Nanay Coring hosted the first author visits with bestselling inspiration authors Og Mandino and Richard North Patterson. She was there for the first-ever midnight book launch in the Philippines of Dan Brown’s The Lost Symbol. National Book Store has invited international bestselling authors to the Philippines to allow Filipino audiences to interact with their favorite authors, up close and personal. These include Mitch Albom, Nicholas Sparks, Colleen Hoover, Kiera Cass, Lang Leav, and many more.
National Book Store has also hosted the Philippines Readers and Writers Festivals and other book events to keep the conversation going among the book community. During the lockdowns, authors were still able to connect with their readers in the Philippines via Facebook Live like Stephanie Perkins, Benjamin Saenz, and Gayle Forman.
Over the years, National Book Store has faced and overcome many challenges. Nanay Coring often recounts experiencing Typhoon Jean in the ’50s, which blew off their roof causing water damage to their entire inventory. “But it’s a matter of firm determination and resolve,” recalls Nanay. “Nanlambot ako. Hindi ko malaman kung anong gagawin. I knew I needed to work hard again from zero. And I did.”
March of 2020 brought an unexpected challenge with the global pandemic and resulting lockdowns. In the initial strict lockdown, all of our branches had to close and the operation of our online stores was also hampered. The subsequent lack of face-to-face classes and reduced on-site work significantly reduced the need for school and office supplies. This was certainly a difficult time for National Book Store. But in times like those, we always looked back to the example set by Nanay Coring and the fundamental values she exemplified, and we found the strength to keep going.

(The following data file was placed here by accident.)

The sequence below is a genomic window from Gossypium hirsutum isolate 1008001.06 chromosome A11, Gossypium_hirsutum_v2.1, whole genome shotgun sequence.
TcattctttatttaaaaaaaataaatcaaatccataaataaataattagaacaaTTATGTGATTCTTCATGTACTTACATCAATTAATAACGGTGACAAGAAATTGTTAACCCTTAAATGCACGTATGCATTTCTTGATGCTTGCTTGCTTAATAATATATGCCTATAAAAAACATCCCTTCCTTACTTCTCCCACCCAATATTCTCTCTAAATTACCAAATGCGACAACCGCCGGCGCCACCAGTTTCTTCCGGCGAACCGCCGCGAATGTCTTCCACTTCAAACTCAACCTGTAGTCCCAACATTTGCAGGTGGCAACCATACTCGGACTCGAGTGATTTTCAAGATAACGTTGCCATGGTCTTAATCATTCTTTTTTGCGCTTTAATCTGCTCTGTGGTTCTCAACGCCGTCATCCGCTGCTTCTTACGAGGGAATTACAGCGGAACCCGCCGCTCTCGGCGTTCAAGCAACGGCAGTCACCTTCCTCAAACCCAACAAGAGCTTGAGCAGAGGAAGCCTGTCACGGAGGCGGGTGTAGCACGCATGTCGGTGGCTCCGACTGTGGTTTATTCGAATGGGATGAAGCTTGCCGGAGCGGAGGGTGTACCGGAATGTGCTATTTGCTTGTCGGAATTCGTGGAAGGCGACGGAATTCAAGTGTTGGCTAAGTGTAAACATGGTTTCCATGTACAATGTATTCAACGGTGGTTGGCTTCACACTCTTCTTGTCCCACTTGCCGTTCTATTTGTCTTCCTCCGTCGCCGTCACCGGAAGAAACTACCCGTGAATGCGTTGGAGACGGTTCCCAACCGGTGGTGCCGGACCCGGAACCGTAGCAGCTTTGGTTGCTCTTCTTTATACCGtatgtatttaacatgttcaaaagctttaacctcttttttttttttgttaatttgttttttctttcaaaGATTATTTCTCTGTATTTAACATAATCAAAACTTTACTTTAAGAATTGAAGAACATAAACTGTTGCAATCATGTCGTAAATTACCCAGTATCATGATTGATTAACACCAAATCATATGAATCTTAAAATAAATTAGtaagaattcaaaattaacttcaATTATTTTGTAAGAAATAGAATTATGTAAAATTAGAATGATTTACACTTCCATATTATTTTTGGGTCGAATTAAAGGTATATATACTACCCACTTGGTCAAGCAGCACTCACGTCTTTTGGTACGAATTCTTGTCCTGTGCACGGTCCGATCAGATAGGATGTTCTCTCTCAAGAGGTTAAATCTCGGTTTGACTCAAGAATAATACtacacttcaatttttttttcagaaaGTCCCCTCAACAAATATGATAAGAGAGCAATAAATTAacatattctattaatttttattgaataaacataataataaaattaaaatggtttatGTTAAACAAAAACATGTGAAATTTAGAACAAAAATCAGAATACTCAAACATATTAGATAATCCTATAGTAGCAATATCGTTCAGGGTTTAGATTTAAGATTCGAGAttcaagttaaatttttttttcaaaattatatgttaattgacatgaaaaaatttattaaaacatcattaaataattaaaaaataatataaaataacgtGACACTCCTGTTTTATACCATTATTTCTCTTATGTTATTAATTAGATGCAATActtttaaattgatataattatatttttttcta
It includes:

Kudos to the NBS staff who had to walk kilometers to work because there was no available transport — for example from Taguig to Makati to open the store — and those who heroically helped to serve orders for materials to make safety equipment like acetate, plastic covers, glue gun, and pens.
We quickly learned how to do text-to-order sales and receive GCash for payment, then deliver the orders. The stores also learned to fulfill online-to-offline orders from Metromart, PickARoo, SM Malls Online, and Ayala Zing. We also gave customers the option of ordering online, offering book preorders and school supply lists on the NBS website and online channels on Shopee and Lazada, Edamama, and, soon, Zalora. Since these channel options were developed during the pandemic, customers can now choose to browse on their own or utilize online services.
But Nanay Coring’s passion is not limited to business; it includes philanthropy and education as well. Nanay Coring says, “'Pag nakatulong ako ng tao at masaya sila, masaya rin ako.” In 2004, the National Book Store Foundation was established to help support Filipino schoolchildren across the country through Project Aral kits and Project Aklat book drive.
To date, the NBS Foundation has donated over one million books, built over 500 libraries, and helped more than 2.5 million students. If a generous customer would like to donate school supplies, the store can customize a set and pack them for you according to the needs of your recipients.
Another milestone this year is that the first batch of NBS College graduates got their degrees in BS Accountancy, BS Accounting Information System, BS Entrepreneurship, BS Computer Science, and BS Tourism Management.
The past 80 years have proven that National Book Store has a special place in the hearts of Filipino artists, bookworms, business owners, students, and professionals. We will always be here, and we will continue to serve them as their trusted partner for creativity, productivity, self-expression, and life-long learning. “Read more. Know more. Earn more,” says Nanay Coring.
Quotations from Nanay Coring were published in An Open Book: Thursdays with Nanay Coring by Cecilia Ramos-Licauco with Yvette Fernandez, published by Anvil Publishing, Inc.